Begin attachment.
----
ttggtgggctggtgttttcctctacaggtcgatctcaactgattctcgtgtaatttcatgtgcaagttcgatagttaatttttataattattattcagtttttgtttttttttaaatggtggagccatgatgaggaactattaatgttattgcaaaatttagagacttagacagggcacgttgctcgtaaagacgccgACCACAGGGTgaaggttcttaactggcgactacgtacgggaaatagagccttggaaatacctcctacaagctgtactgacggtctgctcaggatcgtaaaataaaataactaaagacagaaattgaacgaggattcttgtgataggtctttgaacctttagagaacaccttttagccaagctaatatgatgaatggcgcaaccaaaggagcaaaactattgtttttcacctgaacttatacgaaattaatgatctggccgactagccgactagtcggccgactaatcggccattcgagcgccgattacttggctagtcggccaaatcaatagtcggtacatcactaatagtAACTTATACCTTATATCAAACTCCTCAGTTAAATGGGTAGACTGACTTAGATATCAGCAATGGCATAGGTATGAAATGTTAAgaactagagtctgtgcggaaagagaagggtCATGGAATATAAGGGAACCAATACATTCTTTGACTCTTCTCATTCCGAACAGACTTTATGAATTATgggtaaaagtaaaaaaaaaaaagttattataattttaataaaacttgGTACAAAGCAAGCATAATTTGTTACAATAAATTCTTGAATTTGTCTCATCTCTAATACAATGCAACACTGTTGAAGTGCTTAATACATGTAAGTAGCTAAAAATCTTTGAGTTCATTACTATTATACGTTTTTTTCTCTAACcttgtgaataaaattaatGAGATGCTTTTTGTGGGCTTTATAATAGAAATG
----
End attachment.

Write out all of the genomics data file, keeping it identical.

ttggtgggctggtgttttcctctacaggtcgatctcaactgattctcgtgtaatttcatgtgcaagttcgatagttaatttttataattattattcagtttttgtttttttttaaatggtggagccatgatgaggaactattaatgttattgcaaaatttagagacttagacagggcacgttgctcgtaaagacgccgACCACAGGGTgaaggttcttaactggcgactacgtacgggaaatagagccttggaaatacctcctacaagctgtactgacggtctgctcaggatcgtaaaataaaataactaaagacagaaattgaacgaggattcttgtgataggtctttgaacctttagagaacaccttttagccaagctaatatgatgaatggcgcaaccaaaggagcaaaactattgtttttcacctgaacttatacgaaattaatgatctggccgactagccgactagtcggccgactaatcggccattcgagcgccgattacttggctagtcggccaaatcaatagtcggtacatcactaatagtAACTTATACCTTATATCAAACTCCTCAGTTAAATGGGTAGACTGACTTAGATATCAGCAATGGCATAGGTATGAAATGTTAAgaactagagtctgtgcggaaagagaagggtCATGGAATATAAGGGAACCAATACATTCTTTGACTCTTCTCATTCCGAACAGACTTTATGAATTATgggtaaaagtaaaaaaaaaaaagttattataattttaataaaacttgGTACAAAGCAAGCATAATTTGTTACAATAAATTCTTGAATTTGTCTCATCTCTAATACAATGCAACACTGTTGAAGTGCTTAATACATGTAAGTAGCTAAAAATCTTTGAGTTCATTACTATTATACGTTTTTTTCTCTAACcttgtgaataaaattaatGAGATGCTTTTTGTGGGCTTTATAATAGAAATG